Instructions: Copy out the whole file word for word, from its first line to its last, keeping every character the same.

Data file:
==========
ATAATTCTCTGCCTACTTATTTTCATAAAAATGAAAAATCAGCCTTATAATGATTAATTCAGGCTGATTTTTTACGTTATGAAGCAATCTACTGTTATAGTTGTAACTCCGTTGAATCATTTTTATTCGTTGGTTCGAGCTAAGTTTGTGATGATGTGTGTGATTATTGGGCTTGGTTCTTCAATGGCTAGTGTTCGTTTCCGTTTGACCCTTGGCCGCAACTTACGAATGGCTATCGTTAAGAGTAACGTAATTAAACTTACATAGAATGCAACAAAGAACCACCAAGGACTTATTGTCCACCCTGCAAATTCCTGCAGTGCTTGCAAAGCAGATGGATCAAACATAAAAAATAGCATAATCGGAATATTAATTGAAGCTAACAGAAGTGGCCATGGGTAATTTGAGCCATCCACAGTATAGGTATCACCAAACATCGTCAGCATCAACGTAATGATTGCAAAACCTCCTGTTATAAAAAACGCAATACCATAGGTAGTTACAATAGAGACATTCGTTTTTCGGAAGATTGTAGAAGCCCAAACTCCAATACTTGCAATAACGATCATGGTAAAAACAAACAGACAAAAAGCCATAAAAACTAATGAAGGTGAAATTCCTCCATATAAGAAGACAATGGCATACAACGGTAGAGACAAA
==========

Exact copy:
ATAATTCTCTGCCTACTTATTTTCATAAAAATGAAAAATCAGCCTTATAATGATTAATTCAGGCTGATTTTTTACGTTATGAAGCAATCTACTGTTATAGTTGTAACTCCGTTGAATCATTTTTATTCGTTGGTTCGAGCTAAGTTTGTGATGATGTGTGTGATTATTGGGCTTGGTTCTTCAATGGCTAGTGTTCGTTTCCGTTTGACCCTTGGCCGCAACTTACGAATGGCTATCGTTAAGAGTAACGTAATTAAACTTACATAGAATGCAACAAAGAACCACCAAGGACTTATTGTCCACCCTGCAAATTCCTGCAGTGCTTGCAAAGCAGATGGATCAAACATAAAAAATAGCATAATCGGAATATTAATTGAAGCTAACAGAAGTGGCCATGGGTAATTTGAGCCATCCACAGTATAGGTATCACCAAACATCGTCAGCATCAACGTAATGATTGCAAAACCTCCTGTTATAAAAAACGCAATACCATAGGTAGTTACAATAGAGACATTCGTTTTTCGGAAGATTGTAGAAGCCCAAACTCCAATACTTGCAATAACGATCATGGTAAAAACAAACAGACAAAAAGCCATAAAAACTAATGAAGGTGAAATTCCTCCATATAAGAAGACAATGGCATACAACGGTAGAGACAAA